In this paper I describe a hypothetical strategy for assessing poor and good welfare with the aim of making a judgement about an animal's quality of life. The concepts discussed here may also contribute to the notion of what makes 'a life worth living'. The strategy involves attributing
scores to positive and negative aspects of an animal's well-being, using predefined categories and a simple scoring rote, and then summating these scores into an overall welfare score. The strategy incorporates a mathematical calculation that has certain mathematical biases to help ensure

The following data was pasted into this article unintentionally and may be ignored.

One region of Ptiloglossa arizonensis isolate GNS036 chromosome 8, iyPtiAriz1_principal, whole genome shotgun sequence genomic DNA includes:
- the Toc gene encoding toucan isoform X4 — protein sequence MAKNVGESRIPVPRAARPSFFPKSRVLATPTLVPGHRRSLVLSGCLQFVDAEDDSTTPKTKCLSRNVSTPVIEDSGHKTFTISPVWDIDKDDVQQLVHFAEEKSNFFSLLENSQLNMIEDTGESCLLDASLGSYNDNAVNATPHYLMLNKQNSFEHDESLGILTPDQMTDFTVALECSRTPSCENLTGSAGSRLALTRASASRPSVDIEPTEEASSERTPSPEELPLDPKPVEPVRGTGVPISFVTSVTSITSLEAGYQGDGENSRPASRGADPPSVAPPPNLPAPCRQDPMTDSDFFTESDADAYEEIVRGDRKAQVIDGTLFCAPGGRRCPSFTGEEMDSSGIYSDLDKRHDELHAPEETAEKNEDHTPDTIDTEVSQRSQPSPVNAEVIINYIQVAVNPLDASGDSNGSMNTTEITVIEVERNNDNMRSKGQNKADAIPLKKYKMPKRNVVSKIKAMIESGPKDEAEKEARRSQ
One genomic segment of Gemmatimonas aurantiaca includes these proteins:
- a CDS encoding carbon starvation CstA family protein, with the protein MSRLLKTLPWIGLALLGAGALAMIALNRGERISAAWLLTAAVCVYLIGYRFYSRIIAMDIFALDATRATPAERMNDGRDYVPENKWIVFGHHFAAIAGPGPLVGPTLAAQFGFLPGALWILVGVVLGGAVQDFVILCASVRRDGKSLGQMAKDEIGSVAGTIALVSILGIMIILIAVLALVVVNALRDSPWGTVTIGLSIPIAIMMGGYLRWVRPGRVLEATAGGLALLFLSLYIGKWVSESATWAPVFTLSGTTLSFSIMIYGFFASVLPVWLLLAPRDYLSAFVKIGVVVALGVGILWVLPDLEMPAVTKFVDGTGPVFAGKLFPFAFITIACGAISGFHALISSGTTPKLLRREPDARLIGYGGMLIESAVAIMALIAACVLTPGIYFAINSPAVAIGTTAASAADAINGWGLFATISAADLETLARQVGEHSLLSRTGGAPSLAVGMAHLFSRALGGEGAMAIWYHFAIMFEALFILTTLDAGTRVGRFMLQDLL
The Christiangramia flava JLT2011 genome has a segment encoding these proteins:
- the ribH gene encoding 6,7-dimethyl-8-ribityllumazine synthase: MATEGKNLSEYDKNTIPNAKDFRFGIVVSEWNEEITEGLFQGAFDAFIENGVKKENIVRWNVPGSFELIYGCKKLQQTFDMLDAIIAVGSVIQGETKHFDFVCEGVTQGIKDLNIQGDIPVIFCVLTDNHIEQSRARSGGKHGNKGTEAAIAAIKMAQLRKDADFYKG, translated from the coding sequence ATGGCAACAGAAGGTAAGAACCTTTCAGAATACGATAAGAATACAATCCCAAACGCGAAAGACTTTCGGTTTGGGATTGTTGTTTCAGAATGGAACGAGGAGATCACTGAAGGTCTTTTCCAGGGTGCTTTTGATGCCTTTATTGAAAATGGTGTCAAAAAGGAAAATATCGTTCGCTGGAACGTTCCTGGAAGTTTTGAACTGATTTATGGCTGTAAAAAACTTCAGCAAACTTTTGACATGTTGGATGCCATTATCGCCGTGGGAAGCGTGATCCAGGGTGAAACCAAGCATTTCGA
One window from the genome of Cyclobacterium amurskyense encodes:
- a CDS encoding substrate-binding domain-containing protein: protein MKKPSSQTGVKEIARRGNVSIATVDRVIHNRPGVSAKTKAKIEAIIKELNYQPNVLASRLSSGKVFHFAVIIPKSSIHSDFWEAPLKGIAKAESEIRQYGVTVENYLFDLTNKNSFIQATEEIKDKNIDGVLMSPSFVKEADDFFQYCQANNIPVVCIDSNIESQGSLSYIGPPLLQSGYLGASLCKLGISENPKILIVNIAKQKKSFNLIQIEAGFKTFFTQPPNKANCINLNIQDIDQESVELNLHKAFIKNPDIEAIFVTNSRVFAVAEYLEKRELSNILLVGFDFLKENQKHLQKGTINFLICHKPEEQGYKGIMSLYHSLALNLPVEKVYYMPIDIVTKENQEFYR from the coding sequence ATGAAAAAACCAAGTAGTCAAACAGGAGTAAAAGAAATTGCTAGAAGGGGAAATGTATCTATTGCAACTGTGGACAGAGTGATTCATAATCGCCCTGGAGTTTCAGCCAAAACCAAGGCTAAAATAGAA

that any animal suffering is not excessive. I draw attention to some limitations of the proposed strategy and stress that such mathematical scoring systems cannot be used simplistically. Nevertheless, the proposed strategy could be refined, tested and validated to assist decision-making by
those with a duty of care to the animal concerned.